Oct 312014
 

by forum member ACMILAN1983

Ask many involved in Italian football and even many fans “What is the future of Serie A and Italian football?” and often the response will be rather dismissive or the question might even be considered offensive. However, it’s hard to deny that this is a question that should be asked regularly, if simply to take an introspective look into the future of calcio and its growth.

UEFA Champions League Trophy

Will an Italian team win this ever again?

Now, in a period when Italian football is at best considered to be in a state of transition or at worst considered to be in a state of unrecoverable decline, more than ever it seems this question needs to be asked. For the Italian game to return to its former glory, it would seemingly make sense that the issues within the game, both sporting and administrative, be assessed and the positive trends studied to work out a long term project to help the long term development of Italian football both in Italy and at a global level.

The first point of interest would surely be to take a look at Italy’s competitiveness, both domestically, but also throughout Europe and on the International stage. Serie A, like most major leagues in Europe, appears to suffer from having distinct sub groups in the larger league. For example, it’s generally been assumed that Juventus and Roma will fight for the Scudetto, while a number of teams including Milan, Inter, Napoli and Fiorentina will fight for third spot and Europa League places. At the other end of the table it is assumed the likes of Chievo, Sassuolo and the newly promoted teams from Serie B, Cesena, Empoli and Palermo, will generally be fighting a relegation battle. So far this season has pretty much followed the expected pattern, although with the odd anomalies such as Sampdoria exceeding expectations or Parma at the bottom of the table.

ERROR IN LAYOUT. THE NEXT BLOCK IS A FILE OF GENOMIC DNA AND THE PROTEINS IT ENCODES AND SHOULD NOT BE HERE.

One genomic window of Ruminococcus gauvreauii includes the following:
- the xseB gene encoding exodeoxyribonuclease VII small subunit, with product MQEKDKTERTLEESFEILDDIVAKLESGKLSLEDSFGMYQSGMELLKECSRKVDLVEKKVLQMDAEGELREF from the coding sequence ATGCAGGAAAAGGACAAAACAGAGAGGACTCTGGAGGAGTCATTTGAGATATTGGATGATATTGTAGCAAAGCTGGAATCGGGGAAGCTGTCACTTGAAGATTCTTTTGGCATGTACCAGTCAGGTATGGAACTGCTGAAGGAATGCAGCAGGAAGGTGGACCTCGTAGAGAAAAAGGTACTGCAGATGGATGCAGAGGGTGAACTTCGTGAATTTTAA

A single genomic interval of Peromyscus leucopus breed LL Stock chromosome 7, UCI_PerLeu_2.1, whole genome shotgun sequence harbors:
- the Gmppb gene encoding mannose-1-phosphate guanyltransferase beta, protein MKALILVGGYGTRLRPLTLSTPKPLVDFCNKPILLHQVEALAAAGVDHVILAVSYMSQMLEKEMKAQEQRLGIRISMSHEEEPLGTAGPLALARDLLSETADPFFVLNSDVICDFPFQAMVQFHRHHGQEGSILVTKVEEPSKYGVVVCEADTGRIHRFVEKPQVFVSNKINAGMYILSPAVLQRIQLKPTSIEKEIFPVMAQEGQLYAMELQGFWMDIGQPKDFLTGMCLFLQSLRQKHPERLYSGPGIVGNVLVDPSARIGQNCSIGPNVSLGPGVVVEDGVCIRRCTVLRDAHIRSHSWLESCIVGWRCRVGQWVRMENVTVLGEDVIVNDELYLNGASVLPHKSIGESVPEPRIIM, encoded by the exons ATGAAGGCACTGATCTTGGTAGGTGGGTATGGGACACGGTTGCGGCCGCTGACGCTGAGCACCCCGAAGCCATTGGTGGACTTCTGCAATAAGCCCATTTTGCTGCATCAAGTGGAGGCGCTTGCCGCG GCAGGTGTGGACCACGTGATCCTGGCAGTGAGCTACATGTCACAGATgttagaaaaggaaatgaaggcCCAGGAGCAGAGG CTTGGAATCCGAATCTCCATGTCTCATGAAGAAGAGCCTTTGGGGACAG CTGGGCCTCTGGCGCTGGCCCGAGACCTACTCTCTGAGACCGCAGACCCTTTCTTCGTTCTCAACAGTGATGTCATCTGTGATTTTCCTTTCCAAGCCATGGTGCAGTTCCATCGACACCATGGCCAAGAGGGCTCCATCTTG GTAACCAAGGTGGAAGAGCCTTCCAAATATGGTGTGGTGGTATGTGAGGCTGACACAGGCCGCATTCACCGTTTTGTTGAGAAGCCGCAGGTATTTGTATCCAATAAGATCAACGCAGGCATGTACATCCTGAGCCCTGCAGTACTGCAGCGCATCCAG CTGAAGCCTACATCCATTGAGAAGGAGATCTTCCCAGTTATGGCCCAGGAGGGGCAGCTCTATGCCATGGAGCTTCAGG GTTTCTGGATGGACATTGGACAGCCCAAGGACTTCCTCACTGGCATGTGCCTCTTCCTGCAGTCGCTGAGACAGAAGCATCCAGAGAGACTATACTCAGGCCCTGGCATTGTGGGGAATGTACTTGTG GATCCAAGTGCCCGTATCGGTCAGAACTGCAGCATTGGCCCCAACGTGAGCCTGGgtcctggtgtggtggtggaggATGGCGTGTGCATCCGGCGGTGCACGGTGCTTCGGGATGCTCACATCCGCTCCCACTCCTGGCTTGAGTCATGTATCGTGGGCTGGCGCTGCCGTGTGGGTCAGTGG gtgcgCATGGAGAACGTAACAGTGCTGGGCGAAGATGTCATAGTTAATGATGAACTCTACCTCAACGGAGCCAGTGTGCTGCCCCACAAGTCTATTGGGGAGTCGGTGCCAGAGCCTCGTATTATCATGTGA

While the predictability does little to determine the quality of the league, more questions are asked when the top teams are playing in Europe. Juventus for years have been considered by some distance the best team in Serie A and have been regularly considered outside bets for Champions League success, yet in Europe have continually underwhelmed, most recently with the loss to Olympiakos. Roma too are under great scrutiny, as it was widely believed the investments made during the summer would help them compete with Juventus in Serie A and make headway in Europe, only for them to be humiliated 7-1 in the Champions League by Bayern Munich.

Continues on the forum

  One Response to “A (Not So) Bright Future”

  1. I’n not sure whether Italian football is in a state of unrecoverable decline, but surely in a state of decline. What could be the recipe for getting back on track, that I don’t know either. But something must be done!

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